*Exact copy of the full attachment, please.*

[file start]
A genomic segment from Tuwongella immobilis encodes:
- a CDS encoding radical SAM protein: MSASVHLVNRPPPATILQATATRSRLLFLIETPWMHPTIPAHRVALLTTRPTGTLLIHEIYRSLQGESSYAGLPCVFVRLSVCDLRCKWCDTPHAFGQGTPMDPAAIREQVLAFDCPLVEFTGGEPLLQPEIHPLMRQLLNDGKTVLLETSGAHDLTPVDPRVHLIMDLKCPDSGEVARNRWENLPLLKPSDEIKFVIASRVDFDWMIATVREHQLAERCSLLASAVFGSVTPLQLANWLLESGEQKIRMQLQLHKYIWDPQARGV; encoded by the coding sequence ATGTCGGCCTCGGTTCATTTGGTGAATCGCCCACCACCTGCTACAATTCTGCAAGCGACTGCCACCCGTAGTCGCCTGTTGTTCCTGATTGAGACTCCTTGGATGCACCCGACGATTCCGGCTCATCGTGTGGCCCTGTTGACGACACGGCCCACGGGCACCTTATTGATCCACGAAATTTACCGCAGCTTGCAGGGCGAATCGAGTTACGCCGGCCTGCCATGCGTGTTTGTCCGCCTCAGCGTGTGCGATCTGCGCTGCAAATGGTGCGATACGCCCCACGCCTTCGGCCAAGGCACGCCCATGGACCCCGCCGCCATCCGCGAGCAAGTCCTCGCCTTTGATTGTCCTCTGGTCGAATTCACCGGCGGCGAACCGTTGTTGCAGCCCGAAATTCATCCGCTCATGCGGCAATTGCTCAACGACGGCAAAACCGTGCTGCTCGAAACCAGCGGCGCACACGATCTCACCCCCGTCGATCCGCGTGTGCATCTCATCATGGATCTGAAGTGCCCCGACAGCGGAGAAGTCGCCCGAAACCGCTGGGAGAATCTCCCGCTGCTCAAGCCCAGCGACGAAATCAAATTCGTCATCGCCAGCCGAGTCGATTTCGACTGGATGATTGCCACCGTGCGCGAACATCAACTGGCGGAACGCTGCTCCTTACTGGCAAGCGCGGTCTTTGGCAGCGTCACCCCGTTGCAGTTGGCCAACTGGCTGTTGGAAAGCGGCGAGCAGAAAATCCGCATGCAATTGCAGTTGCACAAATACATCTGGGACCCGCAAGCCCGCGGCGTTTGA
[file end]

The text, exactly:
A genomic segment from Tuwongella immobilis encodes:
- a CDS encoding radical SAM protein: MSASVHLVNRPPPATILQATATRSRLLFLIETPWMHPTIPAHRVALLTTRPTGTLLIHEIYRSLQGESSYAGLPCVFVRLSVCDLRCKWCDTPHAFGQGTPMDPAAIREQVLAFDCPLVEFTGGEPLLQPEIHPLMRQLLNDGKTVLLETSGAHDLTPVDPRVHLIMDLKCPDSGEVARNRWENLPLLKPSDEIKFVIASRVDFDWMIATVREHQLAERCSLLASAVFGSVTPLQLANWLLESGEQKIRMQLQLHKYIWDPQARGV; encoded by the coding sequence ATGTCGGCCTCGGTTCATTTGGTGAATCGCCCACCACCTGCTACAATTCTGCAAGCGACTGCCACCCGTAGTCGCCTGTTGTTCCTGATTGAGACTCCTTGGATGCACCCGACGATTCCGGCTCATCGTGTGGCCCTGTTGACGACACGGCCCACGGGCACCTTATTGATCCACGAAATTTACCGCAGCTTGCAGGGCGAATCGAGTTACGCCGGCCTGCCATGCGTGTTTGTCCGCCTCAGCGTGTGCGATCTGCGCTGCAAATGGTGCGATACGCCCCACGCCTTCGGCCAAGGCACGCCCATGGACCCCGCCGCCATCCGCGAGCAAGTCCTCGCCTTTGATTGTCCTCTGGTCGAATTCACCGGCGGCGAACCGTTGTTGCAGCCCGAAATTCATCCGCTCATGCGGCAATTGCTCAACGACGGCAAAACCGTGCTGCTCGAAACCAGCGGCGCACACGATCTCACCCCCGTCGATCCGCGTGTGCATCTCATCATGGATCTGAAGTGCCCCGACAGCGGAGAAGTCGCCCGAAACCGCTGGGAGAATCTCCCGCTGCTCAAGCCCAGCGACGAAATCAAATTCGTCATCGCCAGCCGAGTCGATTTCGACTGGATGATTGCCACCGTGCGCGAACATCAACTGGCGGAACGCTGCTCCTTACTGGCAAGCGCGGTCTTTGGCAGCGTCACCCCGTTGCAGTTGGCCAACTGGCTGTTGGAAAGCGGCGAGCAGAAAATCCGCATGCAATTGCAGTTGCACAAATACATCTGGGACCCGCAAGCCCGCGGCGTTTGA